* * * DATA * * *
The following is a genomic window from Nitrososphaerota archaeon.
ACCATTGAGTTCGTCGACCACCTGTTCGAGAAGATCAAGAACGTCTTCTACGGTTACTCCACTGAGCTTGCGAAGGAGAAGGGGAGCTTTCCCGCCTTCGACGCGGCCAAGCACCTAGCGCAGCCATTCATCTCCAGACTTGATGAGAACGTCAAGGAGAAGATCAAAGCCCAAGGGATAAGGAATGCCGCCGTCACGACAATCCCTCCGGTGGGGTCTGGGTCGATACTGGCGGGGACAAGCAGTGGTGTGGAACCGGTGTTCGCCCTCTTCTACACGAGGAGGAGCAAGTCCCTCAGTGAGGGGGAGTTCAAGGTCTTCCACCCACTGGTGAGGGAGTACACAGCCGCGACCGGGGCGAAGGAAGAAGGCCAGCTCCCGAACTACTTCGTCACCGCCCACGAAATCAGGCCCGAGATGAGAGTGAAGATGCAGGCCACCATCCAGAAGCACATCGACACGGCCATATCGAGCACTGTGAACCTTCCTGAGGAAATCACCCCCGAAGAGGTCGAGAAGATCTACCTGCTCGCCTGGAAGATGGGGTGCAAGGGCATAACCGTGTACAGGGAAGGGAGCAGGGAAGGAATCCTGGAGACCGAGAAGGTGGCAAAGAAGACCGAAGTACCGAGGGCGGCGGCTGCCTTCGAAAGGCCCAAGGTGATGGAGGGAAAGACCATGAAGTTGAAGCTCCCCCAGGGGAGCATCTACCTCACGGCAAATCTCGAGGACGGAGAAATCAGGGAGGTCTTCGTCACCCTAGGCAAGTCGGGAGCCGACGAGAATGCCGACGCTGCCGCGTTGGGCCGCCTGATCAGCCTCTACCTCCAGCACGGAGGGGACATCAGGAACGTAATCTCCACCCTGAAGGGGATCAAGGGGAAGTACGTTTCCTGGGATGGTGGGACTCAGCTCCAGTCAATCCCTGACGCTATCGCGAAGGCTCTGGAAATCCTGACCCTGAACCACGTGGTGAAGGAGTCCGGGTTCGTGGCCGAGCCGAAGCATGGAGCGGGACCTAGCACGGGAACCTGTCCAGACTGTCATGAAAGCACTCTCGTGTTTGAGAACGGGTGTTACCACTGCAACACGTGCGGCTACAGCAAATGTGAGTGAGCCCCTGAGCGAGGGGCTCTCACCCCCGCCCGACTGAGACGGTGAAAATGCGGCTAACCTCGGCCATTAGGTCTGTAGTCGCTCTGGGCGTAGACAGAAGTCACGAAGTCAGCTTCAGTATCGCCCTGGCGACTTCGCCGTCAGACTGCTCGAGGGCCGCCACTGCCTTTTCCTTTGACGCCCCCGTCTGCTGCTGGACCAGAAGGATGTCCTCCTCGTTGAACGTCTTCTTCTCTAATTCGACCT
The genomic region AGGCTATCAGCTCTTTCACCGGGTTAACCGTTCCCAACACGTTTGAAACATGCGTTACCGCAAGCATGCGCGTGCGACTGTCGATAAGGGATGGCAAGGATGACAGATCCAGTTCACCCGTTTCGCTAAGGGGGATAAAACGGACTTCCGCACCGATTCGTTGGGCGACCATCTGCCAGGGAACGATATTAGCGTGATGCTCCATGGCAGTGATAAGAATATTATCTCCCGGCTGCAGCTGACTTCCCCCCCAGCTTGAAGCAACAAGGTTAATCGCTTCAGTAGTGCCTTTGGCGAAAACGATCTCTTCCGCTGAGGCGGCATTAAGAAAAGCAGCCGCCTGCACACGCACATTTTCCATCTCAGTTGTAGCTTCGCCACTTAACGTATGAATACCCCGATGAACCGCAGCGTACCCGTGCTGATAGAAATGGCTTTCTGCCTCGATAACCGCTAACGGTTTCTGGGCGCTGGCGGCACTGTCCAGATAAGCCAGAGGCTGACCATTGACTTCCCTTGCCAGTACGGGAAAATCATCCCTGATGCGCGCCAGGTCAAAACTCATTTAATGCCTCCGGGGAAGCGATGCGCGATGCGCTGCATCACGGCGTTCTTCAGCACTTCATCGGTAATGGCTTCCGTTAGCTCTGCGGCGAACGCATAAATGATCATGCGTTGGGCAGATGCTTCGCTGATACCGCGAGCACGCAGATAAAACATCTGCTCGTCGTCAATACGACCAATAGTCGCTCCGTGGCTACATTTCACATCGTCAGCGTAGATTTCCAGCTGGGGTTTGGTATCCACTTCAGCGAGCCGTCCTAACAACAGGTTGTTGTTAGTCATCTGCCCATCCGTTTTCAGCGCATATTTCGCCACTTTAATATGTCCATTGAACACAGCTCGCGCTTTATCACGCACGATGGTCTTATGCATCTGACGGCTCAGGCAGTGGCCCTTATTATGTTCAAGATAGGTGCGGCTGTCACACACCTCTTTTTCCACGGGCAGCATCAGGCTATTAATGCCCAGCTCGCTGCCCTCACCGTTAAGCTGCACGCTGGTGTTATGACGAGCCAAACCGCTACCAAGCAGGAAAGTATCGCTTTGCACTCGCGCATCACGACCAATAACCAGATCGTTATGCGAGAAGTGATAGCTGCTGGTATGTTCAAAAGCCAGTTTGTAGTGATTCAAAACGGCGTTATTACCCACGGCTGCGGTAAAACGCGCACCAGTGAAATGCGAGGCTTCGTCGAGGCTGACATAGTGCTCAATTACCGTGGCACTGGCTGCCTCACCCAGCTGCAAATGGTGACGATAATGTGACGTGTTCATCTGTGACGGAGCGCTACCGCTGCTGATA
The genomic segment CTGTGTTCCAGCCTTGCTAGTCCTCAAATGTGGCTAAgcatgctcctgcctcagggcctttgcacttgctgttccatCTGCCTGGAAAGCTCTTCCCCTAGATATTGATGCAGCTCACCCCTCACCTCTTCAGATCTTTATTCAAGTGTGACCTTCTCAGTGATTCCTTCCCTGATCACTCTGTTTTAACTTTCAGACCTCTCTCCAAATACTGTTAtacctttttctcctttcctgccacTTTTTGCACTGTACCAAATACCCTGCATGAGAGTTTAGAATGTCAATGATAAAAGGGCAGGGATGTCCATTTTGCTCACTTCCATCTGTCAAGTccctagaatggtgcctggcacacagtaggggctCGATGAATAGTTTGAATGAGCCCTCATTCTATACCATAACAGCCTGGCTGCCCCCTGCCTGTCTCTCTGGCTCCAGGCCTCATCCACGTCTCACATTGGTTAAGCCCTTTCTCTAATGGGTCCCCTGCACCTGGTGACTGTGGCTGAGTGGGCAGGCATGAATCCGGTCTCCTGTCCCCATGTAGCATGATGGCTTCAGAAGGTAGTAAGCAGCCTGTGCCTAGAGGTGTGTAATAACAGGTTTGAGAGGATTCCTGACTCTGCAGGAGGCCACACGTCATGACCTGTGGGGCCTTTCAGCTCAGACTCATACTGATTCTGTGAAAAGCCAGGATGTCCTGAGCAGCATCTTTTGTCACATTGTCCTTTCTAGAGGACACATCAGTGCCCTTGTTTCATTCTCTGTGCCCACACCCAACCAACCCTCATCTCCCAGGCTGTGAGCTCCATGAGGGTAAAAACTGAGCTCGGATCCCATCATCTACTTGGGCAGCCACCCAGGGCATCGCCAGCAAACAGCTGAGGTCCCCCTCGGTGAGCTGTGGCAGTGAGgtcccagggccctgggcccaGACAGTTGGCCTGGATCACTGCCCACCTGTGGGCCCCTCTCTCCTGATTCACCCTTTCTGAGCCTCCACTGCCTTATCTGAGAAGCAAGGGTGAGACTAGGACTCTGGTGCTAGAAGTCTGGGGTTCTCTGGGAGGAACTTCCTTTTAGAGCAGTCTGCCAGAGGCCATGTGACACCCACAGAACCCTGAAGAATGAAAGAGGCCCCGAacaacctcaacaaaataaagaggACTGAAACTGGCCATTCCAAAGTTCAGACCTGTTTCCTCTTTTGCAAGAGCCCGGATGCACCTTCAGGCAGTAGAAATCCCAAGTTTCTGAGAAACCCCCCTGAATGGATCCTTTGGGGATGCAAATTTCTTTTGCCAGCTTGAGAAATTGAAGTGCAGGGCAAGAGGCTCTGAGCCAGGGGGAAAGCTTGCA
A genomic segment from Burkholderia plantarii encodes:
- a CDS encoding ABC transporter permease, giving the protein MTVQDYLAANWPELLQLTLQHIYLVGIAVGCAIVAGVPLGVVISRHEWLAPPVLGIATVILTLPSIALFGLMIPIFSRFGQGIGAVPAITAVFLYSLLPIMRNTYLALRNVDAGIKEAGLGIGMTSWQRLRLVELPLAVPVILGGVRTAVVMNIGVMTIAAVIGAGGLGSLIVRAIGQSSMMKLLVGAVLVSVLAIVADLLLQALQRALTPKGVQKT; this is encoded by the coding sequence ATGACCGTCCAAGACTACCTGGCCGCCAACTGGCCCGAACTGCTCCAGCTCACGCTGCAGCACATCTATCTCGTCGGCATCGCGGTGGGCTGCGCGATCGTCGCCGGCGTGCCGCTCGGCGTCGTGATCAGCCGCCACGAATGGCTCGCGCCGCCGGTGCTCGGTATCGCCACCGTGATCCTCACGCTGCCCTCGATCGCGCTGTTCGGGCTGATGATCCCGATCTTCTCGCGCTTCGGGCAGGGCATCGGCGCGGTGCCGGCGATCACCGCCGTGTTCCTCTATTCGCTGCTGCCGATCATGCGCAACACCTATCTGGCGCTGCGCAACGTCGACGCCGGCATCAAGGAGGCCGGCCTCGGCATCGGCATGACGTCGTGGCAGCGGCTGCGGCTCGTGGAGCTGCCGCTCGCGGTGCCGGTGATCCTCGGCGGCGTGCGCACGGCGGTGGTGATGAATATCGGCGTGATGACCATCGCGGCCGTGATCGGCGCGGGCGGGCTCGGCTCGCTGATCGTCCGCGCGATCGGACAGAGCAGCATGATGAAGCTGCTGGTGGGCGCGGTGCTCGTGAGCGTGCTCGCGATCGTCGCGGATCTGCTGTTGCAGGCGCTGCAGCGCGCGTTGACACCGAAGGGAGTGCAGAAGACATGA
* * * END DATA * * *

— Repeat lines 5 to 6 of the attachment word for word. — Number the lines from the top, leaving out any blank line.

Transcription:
A genomic segment from Burkholderia plantarii encodes:
- a CDS encoding ABC transporter permease, giving the protein MTVQDYLAANWPELLQLTLQHIYLVGIAVGCAIVAGVPLGVVISRHEWLAPPVLGIATVILTLPSIALFGLMIPIFSRFGQGIGAVPAITAVFLYSLLPIMRNTYLALRNVDAGIKEAGLGIGMTSWQRLRLVELPLAVPVILGGVRTAVVMNIGVMTIAAVIGAGGLGSLIVRAIGQSSMMKLLVGAVLVSVLAIVADLLLQALQRALTPKGVQKT; this is encoded by the coding sequence ATGACCGTCCAAGACTACCTGGCCGCCAACTGGCCCGAACTGCTCCAGCTCACGCTGCAGCACATCTATCTCGTCGGCATCGCGGTGGGCTGCGCGATCGTCGCCGGCGTGCCGCTCGGCGTCGTGATCAGCCGCCACGAATGGCTCGCGCCGCCGGTGCTCGGTATCGCCACCGTGATCCTCACGCTGCCCTCGATCGCGCTGTTCGGGCTGATGATCCCGATCTTCTCGCGCTTCGGGCAGGGCATCGGCGCGGTGCCGGCGATCACCGCCGTGTTCCTCTATTCGCTGCTGCCGATCATGCGCAACACCTATCTGGCGCTGCGCAACGTCGACGCCGGCATCAAGGAGGCCGGCCTCGGCATCGGCATGACGTCGTGGCAGCGGCTGCGGCTCGTGGAGCTGCCGCTCGCGGTGCCGGTGATCCTCGGCGGCGTGCGCACGGCGGTGGTGATGAATATCGGCGTGATGACCATCGCGGCCGTGATCGGCGCGGGCGGGCTCGGCTCGCTGATCGTCCGCGCGATCGGACAGAGCAGCATGATGAAGCTGCTGGTGGGCGCGGTGCTCGTGAGCGTGCTCGCGATCGTCGCGGATCTGCTGTTGCAGGCGCTGCAGCGCGCGTTGACACCGAAGGGAGTGCAGAAGACATGA